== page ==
Saudi Arabia Saudi Arabia No Illegal
Penalty: Prison sentences of several months to life, fines and/or whipping/flogging, castration, torture or death can be sentenced on first conviction. A second conviction merits execution.[5]
No No No No No No
Syria Syria No Illegal
Penalty: Prison sentence up to 3 years (law in de-facto suspended)[14][5]
No No No No No No
United Arab Emirates United Arab Emirates No Illegal under federal law
Penalty: deportation, fines or prison time (unclear if the death penalty applies)
Illegal in the emirate of Dubai
Penalty: Up to 14 years imprisonment
Illegal in the emirate of Abu Dhabi
Penalty: Up to 10 years imprisonment[5]
No No No No No No
Yemen Yemen No Illegal
Penalty: Unmarried men punished

with 100 lashes of the whip or a maximum of one year of imprisonment, married men with death by stoning. Women punished up to three years of imprisonment; where the offense has been committed under duress, the punishment is up to seven years detention.[5]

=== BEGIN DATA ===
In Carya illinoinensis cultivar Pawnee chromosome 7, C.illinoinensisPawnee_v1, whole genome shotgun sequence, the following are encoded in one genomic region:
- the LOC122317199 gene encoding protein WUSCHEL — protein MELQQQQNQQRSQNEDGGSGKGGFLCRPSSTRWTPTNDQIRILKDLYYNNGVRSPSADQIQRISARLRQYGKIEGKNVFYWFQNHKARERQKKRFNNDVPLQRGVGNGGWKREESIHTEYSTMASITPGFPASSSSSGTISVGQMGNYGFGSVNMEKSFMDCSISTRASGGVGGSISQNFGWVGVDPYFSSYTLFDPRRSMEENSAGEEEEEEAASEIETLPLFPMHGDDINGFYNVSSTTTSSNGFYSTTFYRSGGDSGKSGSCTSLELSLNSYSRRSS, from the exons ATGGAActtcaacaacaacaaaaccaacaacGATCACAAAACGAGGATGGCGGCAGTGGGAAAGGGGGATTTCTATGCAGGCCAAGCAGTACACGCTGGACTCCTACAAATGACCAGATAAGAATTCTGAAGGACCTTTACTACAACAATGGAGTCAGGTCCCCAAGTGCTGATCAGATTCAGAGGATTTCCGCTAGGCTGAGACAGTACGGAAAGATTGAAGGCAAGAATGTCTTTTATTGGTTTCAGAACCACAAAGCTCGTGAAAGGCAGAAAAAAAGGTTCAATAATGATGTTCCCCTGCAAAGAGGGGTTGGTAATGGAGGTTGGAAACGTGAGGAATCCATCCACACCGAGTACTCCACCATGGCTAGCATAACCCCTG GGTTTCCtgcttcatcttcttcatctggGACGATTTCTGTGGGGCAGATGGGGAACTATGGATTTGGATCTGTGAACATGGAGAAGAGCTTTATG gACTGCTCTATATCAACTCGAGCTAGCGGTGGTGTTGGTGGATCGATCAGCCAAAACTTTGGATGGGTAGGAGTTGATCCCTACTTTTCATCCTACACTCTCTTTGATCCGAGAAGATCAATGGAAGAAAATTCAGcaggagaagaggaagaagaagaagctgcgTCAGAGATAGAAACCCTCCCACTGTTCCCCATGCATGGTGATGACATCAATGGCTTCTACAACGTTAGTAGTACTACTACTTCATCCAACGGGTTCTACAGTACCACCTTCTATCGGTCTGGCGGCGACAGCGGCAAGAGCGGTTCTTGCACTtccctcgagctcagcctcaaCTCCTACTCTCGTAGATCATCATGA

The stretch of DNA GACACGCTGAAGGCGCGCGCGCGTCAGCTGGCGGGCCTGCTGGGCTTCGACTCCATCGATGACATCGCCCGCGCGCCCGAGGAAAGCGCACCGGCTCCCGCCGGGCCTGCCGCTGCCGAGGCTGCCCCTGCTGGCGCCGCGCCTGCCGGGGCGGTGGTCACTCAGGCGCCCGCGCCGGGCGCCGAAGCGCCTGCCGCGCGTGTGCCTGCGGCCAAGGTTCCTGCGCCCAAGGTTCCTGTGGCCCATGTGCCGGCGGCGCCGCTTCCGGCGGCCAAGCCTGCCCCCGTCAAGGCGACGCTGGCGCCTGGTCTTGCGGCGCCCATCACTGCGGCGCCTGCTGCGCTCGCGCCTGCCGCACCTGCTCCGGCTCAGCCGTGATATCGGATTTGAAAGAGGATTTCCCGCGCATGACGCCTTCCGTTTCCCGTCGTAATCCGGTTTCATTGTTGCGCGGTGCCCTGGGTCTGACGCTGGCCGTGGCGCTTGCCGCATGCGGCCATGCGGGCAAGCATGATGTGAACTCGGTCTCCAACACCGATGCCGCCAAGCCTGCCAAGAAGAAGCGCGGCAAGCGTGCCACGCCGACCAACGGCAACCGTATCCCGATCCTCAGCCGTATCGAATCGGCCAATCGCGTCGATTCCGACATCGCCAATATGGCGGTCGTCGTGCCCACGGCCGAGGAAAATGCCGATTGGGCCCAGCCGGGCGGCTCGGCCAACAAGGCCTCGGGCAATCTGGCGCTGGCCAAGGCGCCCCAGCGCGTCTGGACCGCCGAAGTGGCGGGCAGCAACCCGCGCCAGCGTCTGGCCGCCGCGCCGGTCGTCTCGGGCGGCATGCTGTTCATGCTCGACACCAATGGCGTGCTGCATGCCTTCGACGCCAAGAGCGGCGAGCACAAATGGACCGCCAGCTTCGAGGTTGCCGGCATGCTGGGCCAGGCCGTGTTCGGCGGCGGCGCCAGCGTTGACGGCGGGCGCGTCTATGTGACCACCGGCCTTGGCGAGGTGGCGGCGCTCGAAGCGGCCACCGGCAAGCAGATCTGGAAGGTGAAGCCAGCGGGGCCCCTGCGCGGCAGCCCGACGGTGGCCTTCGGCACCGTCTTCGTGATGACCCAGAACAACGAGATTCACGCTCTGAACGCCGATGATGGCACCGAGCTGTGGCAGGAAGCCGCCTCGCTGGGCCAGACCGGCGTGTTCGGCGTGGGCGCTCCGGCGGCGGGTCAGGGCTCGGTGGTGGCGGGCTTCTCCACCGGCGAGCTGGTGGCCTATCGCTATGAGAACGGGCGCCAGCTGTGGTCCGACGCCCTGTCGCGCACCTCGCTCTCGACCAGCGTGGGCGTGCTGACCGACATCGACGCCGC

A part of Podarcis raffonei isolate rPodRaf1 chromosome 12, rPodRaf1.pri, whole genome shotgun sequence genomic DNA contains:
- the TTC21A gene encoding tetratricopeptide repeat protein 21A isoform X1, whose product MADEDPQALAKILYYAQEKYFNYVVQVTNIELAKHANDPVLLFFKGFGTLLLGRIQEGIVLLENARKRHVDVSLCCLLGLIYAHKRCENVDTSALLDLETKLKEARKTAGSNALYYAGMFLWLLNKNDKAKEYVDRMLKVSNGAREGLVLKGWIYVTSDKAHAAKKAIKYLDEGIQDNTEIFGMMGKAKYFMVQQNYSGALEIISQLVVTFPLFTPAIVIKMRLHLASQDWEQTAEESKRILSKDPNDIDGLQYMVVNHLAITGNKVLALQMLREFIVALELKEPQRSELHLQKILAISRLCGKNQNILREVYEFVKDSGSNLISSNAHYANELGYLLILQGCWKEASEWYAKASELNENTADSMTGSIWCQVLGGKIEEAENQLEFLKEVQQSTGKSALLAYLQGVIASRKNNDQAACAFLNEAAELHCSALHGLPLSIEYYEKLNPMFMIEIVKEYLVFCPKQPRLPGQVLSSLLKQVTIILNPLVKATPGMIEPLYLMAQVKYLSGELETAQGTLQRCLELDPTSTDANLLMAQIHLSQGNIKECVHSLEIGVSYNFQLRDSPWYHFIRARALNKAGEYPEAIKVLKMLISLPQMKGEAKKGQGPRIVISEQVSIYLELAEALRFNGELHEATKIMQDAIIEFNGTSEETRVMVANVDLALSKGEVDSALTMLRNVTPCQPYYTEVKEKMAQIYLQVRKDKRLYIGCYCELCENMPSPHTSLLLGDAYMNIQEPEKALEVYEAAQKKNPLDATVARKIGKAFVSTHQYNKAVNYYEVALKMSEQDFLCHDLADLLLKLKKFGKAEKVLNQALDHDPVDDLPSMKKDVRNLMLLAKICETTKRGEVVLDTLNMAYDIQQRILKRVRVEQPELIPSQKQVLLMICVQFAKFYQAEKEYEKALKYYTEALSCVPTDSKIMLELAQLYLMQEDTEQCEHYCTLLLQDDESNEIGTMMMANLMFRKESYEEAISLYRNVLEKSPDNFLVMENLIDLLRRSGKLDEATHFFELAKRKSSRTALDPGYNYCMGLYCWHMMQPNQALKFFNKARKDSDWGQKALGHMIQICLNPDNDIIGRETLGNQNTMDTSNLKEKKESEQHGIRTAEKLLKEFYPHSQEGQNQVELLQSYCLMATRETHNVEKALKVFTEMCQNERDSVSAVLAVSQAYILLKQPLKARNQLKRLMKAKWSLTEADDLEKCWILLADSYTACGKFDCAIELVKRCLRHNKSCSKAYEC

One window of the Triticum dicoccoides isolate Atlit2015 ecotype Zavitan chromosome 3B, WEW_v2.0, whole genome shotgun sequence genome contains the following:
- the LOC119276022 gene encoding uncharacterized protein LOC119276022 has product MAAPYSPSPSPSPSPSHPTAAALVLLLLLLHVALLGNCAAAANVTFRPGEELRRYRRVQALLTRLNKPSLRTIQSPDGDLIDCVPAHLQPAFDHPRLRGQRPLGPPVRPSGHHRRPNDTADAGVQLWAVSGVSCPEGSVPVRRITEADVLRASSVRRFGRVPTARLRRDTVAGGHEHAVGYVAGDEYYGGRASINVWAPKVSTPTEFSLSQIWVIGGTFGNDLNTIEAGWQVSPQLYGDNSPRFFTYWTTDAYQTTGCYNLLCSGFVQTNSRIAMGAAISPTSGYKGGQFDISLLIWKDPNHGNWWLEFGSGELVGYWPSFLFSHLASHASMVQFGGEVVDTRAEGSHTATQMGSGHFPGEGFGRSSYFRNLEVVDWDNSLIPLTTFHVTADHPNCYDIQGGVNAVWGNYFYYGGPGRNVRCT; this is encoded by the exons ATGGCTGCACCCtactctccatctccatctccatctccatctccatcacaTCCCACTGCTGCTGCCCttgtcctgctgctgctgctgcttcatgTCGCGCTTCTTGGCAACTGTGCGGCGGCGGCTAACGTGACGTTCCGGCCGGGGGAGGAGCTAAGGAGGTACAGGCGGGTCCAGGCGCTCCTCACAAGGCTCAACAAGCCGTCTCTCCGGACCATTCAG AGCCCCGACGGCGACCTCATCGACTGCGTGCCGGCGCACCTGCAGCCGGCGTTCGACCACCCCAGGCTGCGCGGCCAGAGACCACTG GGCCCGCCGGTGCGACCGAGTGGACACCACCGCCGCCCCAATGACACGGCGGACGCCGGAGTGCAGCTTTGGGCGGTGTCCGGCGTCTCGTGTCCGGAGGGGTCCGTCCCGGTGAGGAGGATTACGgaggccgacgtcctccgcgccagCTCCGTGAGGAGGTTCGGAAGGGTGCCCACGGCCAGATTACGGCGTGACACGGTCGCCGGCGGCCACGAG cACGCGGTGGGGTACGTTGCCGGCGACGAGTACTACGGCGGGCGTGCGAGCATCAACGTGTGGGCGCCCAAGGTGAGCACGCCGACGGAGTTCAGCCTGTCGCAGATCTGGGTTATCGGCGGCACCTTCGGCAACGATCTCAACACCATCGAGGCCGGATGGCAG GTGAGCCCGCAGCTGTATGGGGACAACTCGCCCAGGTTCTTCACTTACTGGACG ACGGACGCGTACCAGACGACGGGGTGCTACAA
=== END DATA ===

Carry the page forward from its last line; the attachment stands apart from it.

No No No No No No

South Asia[edit]

LGBT rights in: Same-sex sexual activity Recognition of relationships Same-sex marriage Same-sex adoption Allows gays to serve openly in military? Anti-discrimination (Sexual orientation) Laws concerning gender identity/expression
Afghanistan Afghanistan No Illegal
Penalty: Long imprisonment or death penalty (no known cases of death sentences have been handed out for same-sex sexual activity after the end of Taliban rule)[5]
No No No No No No
Bangladesh Bangladesh No Illegal
Penalty: 10 years to life imprisonment[5]
No No No No No Yes A third option (hijra) beside male and female[15]
Bhutan Bhutan No Illegal
Penalty: Prison sentence up to 1 year (not enforced)[5]
No No No No No No
India India No Illegal nationwide since 2013
Penalty: Up to 10 years imprisonment (not enforced)[16][17][5]
No No explicit recognition.[18] No No explicit recognition.[18] No No[19] No Yes "Third gender" recognised by Supreme Court[20]